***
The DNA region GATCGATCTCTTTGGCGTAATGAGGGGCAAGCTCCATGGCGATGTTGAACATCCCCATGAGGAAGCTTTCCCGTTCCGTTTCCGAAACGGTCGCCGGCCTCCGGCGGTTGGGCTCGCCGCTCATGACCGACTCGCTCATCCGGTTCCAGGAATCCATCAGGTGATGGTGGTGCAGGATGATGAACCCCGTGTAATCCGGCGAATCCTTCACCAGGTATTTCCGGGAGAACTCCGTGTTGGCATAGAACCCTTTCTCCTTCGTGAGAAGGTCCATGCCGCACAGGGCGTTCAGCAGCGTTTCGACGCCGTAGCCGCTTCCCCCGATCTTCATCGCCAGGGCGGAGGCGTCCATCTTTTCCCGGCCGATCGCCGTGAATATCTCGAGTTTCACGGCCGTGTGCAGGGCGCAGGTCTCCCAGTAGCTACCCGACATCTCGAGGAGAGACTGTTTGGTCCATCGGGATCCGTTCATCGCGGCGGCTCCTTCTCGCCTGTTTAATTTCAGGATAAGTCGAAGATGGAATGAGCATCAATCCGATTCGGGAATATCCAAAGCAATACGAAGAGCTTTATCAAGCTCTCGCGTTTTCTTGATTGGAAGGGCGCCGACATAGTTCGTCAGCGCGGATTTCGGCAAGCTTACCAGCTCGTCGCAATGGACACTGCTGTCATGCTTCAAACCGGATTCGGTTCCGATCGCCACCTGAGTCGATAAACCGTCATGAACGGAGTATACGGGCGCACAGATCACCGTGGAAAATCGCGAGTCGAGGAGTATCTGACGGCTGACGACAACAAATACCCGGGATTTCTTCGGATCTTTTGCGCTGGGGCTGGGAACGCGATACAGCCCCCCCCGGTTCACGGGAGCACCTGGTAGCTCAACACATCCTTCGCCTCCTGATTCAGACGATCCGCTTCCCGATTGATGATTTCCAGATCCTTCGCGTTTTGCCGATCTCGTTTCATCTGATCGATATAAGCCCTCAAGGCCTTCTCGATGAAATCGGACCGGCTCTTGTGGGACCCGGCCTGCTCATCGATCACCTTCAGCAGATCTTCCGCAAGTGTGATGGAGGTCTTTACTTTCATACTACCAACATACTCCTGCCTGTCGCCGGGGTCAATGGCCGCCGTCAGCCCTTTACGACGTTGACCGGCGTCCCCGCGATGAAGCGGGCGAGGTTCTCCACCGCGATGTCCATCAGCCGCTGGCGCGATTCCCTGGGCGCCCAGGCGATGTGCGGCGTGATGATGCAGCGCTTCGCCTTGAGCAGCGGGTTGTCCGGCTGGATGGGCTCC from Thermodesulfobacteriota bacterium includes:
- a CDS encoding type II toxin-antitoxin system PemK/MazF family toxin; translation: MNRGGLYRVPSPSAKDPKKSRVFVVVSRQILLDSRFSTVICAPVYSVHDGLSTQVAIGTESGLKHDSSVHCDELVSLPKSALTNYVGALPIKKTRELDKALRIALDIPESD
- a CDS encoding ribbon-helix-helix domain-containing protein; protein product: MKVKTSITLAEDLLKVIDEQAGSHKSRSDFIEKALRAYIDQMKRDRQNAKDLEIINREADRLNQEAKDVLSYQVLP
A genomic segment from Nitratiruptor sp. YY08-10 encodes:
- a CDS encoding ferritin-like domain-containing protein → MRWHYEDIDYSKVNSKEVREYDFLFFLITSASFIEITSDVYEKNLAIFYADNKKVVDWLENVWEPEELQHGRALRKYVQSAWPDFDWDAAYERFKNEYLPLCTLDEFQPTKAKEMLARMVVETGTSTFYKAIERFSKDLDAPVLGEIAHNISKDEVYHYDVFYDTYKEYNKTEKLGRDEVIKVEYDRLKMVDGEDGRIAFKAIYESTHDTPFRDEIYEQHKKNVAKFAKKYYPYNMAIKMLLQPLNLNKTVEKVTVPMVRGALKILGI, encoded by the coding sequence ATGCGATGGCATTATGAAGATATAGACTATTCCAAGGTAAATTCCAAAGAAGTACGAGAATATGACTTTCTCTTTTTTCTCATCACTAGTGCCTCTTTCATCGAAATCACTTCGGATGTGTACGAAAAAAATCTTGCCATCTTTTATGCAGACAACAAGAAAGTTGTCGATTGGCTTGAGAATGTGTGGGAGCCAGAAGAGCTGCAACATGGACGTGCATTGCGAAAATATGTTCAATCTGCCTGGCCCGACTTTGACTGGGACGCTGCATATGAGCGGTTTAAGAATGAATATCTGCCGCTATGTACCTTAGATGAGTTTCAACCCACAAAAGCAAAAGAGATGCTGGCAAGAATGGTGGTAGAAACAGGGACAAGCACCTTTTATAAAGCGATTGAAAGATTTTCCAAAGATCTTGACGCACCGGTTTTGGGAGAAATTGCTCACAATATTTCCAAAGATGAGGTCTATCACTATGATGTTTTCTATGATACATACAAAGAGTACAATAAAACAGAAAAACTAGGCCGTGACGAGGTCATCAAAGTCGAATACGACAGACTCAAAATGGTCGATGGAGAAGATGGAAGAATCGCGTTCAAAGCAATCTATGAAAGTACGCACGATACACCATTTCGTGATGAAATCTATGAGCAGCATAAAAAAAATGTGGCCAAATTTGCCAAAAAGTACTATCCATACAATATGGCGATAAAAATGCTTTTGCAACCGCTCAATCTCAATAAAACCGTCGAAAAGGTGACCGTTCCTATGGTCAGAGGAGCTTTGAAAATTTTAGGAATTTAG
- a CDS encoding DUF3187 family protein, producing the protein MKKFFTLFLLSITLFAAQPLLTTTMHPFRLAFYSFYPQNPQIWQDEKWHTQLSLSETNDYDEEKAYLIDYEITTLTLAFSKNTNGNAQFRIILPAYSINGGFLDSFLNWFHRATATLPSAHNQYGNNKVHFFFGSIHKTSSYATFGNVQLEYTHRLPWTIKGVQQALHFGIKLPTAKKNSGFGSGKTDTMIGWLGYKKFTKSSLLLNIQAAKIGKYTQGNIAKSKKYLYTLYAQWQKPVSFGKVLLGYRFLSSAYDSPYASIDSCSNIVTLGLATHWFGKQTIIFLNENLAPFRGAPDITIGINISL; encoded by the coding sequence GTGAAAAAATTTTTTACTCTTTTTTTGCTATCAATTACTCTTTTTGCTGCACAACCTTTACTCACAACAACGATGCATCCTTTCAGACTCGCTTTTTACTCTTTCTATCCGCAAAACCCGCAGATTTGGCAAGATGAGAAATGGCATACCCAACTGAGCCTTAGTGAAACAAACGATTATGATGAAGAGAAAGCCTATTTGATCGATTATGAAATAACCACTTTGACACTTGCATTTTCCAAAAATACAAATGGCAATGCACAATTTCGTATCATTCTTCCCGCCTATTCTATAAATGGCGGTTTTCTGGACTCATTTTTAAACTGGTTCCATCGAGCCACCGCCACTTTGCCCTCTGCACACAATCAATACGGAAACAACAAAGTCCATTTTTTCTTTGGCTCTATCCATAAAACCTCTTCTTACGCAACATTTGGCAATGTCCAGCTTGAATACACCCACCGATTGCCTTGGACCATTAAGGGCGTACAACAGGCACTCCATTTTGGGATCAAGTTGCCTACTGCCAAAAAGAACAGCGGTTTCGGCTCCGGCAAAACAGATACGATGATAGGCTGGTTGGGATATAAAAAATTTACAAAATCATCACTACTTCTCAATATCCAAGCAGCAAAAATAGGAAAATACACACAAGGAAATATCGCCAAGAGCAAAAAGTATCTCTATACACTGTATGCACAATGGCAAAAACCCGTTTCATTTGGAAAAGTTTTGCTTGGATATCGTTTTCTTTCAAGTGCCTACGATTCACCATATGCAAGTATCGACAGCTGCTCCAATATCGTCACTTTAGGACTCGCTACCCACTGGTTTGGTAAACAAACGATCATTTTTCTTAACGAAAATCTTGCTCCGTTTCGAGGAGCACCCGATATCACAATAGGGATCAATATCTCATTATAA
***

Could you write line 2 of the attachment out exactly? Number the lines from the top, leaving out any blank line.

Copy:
- a CDS encoding type II toxin-antitoxin system PemK/MazF family toxin; translation: MNRGGLYRVPSPSAKDPKKSRVFVVVSRQILLDSRFSTVICAPVYSVHDGLSTQVAIGTESGLKHDSSVHCDELVSLPKSALTNYVGALPIKKTRELDKALRIALDIPESD